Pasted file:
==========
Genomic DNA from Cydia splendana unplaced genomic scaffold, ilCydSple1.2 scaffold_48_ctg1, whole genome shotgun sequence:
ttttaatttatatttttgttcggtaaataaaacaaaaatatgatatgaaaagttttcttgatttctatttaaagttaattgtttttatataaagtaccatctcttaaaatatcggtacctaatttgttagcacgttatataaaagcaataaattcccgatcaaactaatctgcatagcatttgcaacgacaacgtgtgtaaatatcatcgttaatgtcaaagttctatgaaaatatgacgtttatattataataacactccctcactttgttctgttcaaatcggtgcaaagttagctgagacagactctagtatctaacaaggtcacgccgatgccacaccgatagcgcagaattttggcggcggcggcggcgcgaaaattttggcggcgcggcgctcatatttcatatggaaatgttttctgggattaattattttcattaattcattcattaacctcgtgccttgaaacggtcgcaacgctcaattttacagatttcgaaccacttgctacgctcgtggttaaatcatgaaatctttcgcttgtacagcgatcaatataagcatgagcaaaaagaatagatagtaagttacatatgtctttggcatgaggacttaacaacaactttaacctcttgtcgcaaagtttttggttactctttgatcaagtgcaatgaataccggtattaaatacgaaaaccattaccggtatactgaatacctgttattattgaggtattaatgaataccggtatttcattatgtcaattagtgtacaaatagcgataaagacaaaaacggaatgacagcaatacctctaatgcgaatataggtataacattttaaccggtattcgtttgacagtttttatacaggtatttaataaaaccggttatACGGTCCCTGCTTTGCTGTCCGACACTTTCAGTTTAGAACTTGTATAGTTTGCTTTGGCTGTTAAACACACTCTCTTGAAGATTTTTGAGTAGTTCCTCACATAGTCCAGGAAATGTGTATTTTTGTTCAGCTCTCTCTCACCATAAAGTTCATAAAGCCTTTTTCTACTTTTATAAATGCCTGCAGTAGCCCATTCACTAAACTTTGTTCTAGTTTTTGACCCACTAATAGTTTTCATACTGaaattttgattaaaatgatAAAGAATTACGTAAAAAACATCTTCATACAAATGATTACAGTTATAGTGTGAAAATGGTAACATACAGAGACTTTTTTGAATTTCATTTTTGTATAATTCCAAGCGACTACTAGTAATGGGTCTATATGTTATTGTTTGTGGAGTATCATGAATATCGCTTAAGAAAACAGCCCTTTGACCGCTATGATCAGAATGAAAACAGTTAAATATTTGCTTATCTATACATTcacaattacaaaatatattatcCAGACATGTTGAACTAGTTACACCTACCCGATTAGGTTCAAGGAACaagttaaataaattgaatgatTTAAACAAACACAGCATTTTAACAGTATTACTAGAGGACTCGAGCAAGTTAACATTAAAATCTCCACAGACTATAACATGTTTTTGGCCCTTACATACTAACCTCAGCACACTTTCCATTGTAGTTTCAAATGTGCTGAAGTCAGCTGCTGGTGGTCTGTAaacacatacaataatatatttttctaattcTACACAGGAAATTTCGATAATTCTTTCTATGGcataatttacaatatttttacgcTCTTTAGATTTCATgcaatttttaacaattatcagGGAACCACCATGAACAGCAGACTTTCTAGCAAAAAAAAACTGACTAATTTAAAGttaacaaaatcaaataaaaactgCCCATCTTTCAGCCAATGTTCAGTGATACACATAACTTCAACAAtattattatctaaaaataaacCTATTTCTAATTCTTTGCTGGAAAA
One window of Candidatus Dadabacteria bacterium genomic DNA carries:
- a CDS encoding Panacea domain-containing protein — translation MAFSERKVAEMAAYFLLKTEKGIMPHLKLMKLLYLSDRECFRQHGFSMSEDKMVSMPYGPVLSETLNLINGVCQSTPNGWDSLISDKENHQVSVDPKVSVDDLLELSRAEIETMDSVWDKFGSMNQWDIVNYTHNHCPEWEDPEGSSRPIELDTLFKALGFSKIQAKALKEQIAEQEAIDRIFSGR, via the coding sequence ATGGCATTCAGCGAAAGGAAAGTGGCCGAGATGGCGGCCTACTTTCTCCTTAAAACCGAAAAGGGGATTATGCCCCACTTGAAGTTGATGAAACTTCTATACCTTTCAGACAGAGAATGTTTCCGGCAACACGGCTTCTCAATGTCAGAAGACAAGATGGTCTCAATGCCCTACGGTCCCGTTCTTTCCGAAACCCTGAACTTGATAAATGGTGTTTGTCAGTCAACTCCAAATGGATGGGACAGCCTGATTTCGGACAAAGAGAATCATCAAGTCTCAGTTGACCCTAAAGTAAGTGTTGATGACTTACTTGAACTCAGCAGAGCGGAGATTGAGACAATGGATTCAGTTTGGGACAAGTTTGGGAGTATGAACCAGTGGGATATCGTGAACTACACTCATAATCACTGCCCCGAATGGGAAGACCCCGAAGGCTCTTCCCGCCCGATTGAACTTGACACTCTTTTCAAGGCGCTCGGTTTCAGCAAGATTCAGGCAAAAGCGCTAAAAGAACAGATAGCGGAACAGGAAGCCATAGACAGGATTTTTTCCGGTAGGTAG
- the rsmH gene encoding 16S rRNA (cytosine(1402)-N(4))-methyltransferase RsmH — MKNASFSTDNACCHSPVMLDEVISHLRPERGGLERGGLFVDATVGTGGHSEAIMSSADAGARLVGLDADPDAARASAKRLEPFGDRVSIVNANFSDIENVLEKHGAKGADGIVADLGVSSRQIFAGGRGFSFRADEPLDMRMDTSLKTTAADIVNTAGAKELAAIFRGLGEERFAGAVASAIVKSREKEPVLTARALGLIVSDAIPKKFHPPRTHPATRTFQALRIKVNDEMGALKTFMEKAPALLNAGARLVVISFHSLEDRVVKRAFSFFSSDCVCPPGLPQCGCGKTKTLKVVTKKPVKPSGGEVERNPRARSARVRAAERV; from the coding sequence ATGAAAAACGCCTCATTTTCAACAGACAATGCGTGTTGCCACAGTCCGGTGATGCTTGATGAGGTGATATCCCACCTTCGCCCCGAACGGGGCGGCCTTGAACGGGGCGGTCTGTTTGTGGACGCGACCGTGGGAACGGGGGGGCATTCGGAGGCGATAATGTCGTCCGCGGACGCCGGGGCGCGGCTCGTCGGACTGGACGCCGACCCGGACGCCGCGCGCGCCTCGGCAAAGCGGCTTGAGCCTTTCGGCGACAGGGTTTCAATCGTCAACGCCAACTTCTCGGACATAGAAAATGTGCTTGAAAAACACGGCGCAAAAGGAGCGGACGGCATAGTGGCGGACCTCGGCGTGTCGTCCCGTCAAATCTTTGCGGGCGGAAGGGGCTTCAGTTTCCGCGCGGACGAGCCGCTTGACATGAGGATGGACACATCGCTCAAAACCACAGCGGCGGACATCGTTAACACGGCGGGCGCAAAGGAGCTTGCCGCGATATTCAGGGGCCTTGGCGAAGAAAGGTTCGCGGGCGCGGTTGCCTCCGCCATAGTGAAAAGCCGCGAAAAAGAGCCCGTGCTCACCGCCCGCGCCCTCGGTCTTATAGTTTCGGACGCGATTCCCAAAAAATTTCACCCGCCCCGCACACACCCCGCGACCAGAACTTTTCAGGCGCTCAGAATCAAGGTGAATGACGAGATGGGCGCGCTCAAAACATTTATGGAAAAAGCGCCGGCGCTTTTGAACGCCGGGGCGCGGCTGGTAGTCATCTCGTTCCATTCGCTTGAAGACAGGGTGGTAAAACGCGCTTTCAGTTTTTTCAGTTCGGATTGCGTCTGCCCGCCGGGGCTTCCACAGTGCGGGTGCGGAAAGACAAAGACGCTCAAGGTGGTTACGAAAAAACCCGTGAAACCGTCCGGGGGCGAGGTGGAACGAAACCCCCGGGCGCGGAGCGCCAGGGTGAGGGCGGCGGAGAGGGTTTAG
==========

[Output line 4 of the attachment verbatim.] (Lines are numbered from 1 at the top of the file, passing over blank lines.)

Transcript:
- a CDS encoding Panacea domain-containing protein — translation MAFSERKVAEMAAYFLLKTEKGIMPHLKLMKLLYLSDRECFRQHGFSMSEDKMVSMPYGPVLSETLNLINGVCQSTPNGWDSLISDKENHQVSVDPKVSVDDLLELSRAEIETMDSVWDKFGSMNQWDIVNYTHNHCPEWEDPEGSSRPIELDTLFKALGFSKIQAKALKEQIAEQEAIDRIFSGR, via the coding sequence ATGGCATTCAGCGAAAGGAAAGTGGCCGAGATGGCGGCCTACTTTCTCCTTAAAACCGAAAAGGGGATTATGCCCCACTTGAAGTTGATGAAACTTCTATACCTTTCAGACAGAGAATGTTTCCGGCAACACGGCTTCTCAATGTCAGAAGACAAGATGGTCTCAATGCCCTACGGTCCCGTTCTTTCCGAAACCCTGAACTTGATAAATGGTGTTTGTCAGTCAACTCCAAATGGATGGGACAGCCTGATTTCGGACAAAGAGAATCATCAAGTCTCAGTTGACCCTAAAGTAAGTGTTGATGACTTACTTGAACTCAGCAGAGCGGAGATTGAGACAATGGATTCAGTTTGGGACAAGTTTGGGAGTATGAACCAGTGGGATATCGTGAACTACACTCATAATCACTGCCCCGAATGGGAAGACCCCGAAGGCTCTTCCCGCCCGATTGAACTTGACACTCTTTTCAAGGCGCTCGGTTTCAGCAAGATTCAGGCAAAAGCGCTAAAAGAACAGATAGCGGAACAGGAAGCCATAGACAGGATTTTTTCCGGTAGGTAG